“Bite-Size Bits of Local, National, and Global History”
“Bite-Size Bits of Local, National, and Global History”
Lenoir City in Loudon County, Tennessee — The American South (East South Central)

Lenoir's Station

Sander's Raid

Lenoir's Station Marker image. Click for full size.
Photographed By Don Morfe, July 28, 2013
1. Lenoir's Station Marker
Inscription.  Union Gen. Ambrose Burnside needed to gather information on Confederate troop strength and to cripple the important East Tennessee and Virginia Railroad before he invaded East Tennessee in 1863. In June, he ordered Col. William P. Sanders to march from Kentucky and destroy track both north and south of Knoxville. Unable to destroy the heavily-defended railroad bridge crossing the Tennessee River at Loudon, Sanders and his 1,500 men (including the locally raised 1st East Tennessee Mounted Infantry) turned to Lenoir's Station, located within the 2,700-acre plantation of the Lenoir family. On June 19, Sander's troops overwhelmed a small Confederate force here and destroyed the depot, the general store, and a railroad car containing Confederate military supplies. They also captured 65 artillery men and their cannons, horses, and mules.

Sanders spared the brick cotton mill in front of you (damaged severely by a 1991 fire). He allegedly wished to protect the only source of cloth for local Unionists. According to local tradition, Dr. Benjamin B. Lenoir, one of the owners, exchanged secret signs with fellow Masons among the Federal officers,
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ensuring the mill's safety. The next day, Sander's troops marched to Knoxville, briefly engaging Confederate batteries there before continuing to Strawberry Plains and destroying a major railroad bridge. The raid netted some 300 Confederate prisoners and ten pieces of artillery.

Later in November 1863, Confederate Gen, James Longstreet passed through Lenoir's Station—briefly liberating the place—during his Knoxville campaign. Sanders died of wounds received on November 19, 1863, during the fight of Knoxville, and in his memory Union officials named a fort in his honor. Fort Sanders Hospital is near the fort site in downtown Knoxville.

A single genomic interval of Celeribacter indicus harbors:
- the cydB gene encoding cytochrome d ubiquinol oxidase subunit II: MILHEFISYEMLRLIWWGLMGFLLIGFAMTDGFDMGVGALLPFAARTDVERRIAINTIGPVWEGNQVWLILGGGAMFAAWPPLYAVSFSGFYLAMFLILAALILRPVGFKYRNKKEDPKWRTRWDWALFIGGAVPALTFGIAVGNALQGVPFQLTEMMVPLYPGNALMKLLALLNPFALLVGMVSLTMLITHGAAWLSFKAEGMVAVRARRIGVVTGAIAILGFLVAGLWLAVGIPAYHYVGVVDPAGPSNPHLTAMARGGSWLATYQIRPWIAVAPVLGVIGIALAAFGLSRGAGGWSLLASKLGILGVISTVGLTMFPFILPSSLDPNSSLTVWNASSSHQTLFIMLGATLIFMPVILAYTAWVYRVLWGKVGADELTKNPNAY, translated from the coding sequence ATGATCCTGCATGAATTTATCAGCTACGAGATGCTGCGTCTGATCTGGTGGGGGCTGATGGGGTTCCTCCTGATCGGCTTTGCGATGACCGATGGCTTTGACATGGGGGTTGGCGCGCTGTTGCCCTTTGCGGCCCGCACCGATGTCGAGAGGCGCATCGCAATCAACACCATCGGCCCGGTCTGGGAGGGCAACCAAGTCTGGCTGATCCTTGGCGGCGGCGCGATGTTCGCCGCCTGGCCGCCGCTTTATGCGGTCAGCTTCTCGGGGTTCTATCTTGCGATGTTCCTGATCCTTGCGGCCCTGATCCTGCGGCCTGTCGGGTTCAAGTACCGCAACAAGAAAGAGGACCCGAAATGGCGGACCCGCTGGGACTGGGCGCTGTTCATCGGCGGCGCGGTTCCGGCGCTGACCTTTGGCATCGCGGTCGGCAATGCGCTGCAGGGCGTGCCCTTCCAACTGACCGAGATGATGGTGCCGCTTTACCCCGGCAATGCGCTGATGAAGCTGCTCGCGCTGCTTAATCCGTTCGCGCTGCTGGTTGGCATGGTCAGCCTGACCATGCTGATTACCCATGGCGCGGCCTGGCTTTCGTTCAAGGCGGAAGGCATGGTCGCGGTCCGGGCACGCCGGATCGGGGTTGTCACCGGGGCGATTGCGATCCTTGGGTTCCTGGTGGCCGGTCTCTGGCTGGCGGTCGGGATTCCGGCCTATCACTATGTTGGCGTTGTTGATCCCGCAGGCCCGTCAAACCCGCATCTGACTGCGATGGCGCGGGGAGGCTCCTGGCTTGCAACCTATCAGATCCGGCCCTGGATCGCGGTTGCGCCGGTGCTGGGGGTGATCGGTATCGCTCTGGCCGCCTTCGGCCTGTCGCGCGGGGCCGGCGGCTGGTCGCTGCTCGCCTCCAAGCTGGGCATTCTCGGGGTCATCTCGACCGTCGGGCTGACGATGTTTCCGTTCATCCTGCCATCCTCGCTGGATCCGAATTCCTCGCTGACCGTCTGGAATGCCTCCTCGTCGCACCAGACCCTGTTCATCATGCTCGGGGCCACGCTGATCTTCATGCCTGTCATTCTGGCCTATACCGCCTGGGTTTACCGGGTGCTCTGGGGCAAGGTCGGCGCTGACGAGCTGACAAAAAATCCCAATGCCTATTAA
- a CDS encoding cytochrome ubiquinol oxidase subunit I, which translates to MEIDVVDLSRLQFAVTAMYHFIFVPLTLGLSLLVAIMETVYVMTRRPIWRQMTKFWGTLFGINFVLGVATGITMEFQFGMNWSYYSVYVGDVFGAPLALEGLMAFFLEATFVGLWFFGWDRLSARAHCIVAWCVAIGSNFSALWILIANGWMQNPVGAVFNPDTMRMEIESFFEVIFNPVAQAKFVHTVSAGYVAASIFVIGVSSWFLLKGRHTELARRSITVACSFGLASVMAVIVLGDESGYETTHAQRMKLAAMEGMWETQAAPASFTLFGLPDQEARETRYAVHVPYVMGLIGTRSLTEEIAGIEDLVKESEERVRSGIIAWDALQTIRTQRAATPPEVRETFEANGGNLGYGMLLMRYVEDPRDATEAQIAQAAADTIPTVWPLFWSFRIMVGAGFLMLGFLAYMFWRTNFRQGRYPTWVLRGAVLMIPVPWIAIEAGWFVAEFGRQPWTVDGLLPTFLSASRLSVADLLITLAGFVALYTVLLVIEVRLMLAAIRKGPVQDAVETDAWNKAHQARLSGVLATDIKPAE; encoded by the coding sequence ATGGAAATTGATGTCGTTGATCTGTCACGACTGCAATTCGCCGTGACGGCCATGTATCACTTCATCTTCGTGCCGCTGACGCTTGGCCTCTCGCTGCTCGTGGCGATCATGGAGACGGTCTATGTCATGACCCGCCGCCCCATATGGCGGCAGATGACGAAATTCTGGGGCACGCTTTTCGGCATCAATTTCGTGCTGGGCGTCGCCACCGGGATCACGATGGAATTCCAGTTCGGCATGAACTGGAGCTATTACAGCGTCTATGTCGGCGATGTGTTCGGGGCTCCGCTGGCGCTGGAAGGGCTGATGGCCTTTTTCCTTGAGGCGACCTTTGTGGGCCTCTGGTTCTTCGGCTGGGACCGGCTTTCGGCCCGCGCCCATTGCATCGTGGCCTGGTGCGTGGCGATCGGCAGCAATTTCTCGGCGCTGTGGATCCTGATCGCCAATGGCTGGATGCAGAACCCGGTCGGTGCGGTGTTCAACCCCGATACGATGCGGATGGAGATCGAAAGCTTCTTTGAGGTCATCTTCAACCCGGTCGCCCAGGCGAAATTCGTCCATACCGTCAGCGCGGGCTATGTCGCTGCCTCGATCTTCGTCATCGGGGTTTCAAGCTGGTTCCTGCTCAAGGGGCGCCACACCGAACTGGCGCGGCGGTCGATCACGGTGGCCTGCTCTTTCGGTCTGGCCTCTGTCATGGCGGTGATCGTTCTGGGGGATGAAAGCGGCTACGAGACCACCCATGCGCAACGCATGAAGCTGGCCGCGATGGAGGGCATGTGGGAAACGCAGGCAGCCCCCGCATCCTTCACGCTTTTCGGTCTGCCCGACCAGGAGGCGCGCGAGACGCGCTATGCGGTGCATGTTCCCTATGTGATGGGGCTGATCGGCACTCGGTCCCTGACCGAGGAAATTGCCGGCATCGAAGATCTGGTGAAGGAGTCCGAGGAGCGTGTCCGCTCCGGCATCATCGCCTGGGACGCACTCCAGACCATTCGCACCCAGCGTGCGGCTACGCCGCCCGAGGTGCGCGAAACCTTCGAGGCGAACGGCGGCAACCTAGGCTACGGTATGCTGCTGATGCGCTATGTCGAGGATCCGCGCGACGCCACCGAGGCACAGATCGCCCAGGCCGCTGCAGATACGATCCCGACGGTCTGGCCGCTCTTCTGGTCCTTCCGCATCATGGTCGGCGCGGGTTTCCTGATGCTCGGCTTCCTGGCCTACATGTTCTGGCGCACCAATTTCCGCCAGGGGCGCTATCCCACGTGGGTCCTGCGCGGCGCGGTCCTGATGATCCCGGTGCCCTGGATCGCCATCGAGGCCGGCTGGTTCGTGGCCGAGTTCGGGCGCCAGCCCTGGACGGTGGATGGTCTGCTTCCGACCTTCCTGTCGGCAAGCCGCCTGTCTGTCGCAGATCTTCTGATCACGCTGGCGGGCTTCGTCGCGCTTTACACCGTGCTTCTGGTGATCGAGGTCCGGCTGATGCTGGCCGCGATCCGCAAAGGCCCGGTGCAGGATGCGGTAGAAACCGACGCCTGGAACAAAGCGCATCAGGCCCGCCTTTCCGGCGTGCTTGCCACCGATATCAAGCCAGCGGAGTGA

Cotton mill, ca. 1870 from Lenoir City Golden Jubilee: 1907-1957
Gen. William P. Sanders Courtesy U.S. Army Military History Institute
Gen. Ambrose E. Burnside Courtesy Library of Congress
Erected by Tennessee Civil War Trails.
Topics and series. This historical marker is listed in this topic list: War, US Civil. In addition, it is included in the Tennessee Civil War Trails series list. A significant historical month for this entry is November 1863.
Location. 35° 47.457′ N, 84° 15.8′ W. Marker is in Lenoir City, Tennessee, in Loudon County. Marker is on South Hill Street south of East Depot
Ruins of cotton mill image. Click for full size.
Photographed By Don Morfe, July 28, 2013
2. Ruins of cotton mill
Street, on the left when traveling south. Touch for map. Marker is in this post office area: Lenoir City TN 37771, United States of America. Touch for directions.
Other nearby markers. At least 8 other markers are within walking distance of this marker. Lenoir Cotton Mill (here, next to this marker); Company B - Korean War Memorial (about 400 feet away, measured in a direct line); a different marker also named The Lenoir Cotton Mill (about 400 feet away); Lenoir Plantation (about 500 feet away); Battle of Lenoir's Station (about 500 feet away); Lenoir City Company (about 500 feet away); Loudon County Korean War/Vietnam War Memorial (approx. 0.2 miles away); Loudon County World War I Memorial (approx. ¼ mile away). Touch for a list and map of all markers in Lenoir City.
Credits. This page was last revised on June 16, 2016. It was originally submitted on October 17, 2013, by Don Morfe of Baltimore, Maryland. This page has been viewed 1,009 times since then and 22 times this year. Photos:   1, 2. submitted on October 17, 2013, by Don Morfe of Baltimore, Maryland. • Bernard Fisher was the editor who published this page.

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Feb. 22, 2024